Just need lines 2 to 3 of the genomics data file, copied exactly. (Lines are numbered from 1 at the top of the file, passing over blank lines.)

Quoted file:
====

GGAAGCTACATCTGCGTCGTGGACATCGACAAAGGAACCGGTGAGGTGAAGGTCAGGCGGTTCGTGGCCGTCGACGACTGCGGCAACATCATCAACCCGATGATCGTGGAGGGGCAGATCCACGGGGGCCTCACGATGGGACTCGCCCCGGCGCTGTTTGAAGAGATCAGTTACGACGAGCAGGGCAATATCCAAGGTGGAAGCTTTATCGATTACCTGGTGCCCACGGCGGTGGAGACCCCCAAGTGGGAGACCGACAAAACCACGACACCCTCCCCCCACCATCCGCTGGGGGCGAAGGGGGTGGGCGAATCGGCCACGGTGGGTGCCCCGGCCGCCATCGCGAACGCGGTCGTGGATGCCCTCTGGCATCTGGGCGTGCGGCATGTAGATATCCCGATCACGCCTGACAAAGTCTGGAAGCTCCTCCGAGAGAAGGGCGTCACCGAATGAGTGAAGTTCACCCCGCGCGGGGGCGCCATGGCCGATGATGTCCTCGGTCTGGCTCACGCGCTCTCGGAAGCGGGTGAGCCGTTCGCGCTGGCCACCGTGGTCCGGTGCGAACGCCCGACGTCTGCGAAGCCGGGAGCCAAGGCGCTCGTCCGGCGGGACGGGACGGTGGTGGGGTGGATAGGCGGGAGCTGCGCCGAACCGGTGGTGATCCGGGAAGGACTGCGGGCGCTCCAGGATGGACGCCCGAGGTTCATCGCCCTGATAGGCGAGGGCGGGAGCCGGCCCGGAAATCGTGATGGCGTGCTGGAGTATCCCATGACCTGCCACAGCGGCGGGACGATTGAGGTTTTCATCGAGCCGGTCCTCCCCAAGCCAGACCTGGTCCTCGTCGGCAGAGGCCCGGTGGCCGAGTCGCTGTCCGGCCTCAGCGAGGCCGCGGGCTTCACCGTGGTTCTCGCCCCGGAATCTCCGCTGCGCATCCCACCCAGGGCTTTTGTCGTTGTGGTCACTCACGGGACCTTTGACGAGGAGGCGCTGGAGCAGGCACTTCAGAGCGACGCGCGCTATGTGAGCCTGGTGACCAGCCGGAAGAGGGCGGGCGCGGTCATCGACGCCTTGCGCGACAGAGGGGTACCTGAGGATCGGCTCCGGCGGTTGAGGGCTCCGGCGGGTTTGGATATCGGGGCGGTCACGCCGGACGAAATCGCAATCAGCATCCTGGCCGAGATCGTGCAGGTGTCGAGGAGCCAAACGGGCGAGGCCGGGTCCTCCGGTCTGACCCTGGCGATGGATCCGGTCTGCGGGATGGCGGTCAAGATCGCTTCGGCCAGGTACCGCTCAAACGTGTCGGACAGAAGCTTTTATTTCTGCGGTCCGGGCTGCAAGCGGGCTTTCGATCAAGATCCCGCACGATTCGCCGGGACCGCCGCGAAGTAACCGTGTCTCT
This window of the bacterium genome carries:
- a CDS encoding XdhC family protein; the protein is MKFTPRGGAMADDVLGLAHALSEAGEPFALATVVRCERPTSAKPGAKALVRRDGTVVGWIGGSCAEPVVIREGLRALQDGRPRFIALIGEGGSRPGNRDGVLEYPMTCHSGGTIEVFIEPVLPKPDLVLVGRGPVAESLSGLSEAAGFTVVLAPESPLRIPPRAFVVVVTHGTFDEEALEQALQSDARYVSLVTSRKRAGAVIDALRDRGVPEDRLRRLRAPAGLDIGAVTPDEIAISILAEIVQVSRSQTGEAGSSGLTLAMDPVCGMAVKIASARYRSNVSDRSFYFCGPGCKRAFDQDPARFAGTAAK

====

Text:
This window of the bacterium genome carries:
- a CDS encoding XdhC family protein; the protein is MKFTPRGGAMADDVLGLAHALSEAGEPFALATVVRCERPTSAKPGAKALVRRDGTVVGWIGGSCAEPVVIREGLRALQDGRPRFIALIGEGGSRPGNRDGVLEYPMTCHSGGTIEVFIEPVLPKPDLVLVGRGPVAESLSGLSEAAGFTVVLAPESPLRIPPRAFVVVVTHGTFDEEALEQALQSDARYVSLVTSRKRAGAVIDALRDRGVPEDRLRRLRAPAGLDIGAVTPDEIAISILAEIVQVSRSQTGEAGSSGLTLAMDPVCGMAVKIASARYRSNVSDRSFYFCGPGCKRAFDQDPARFAGTAAK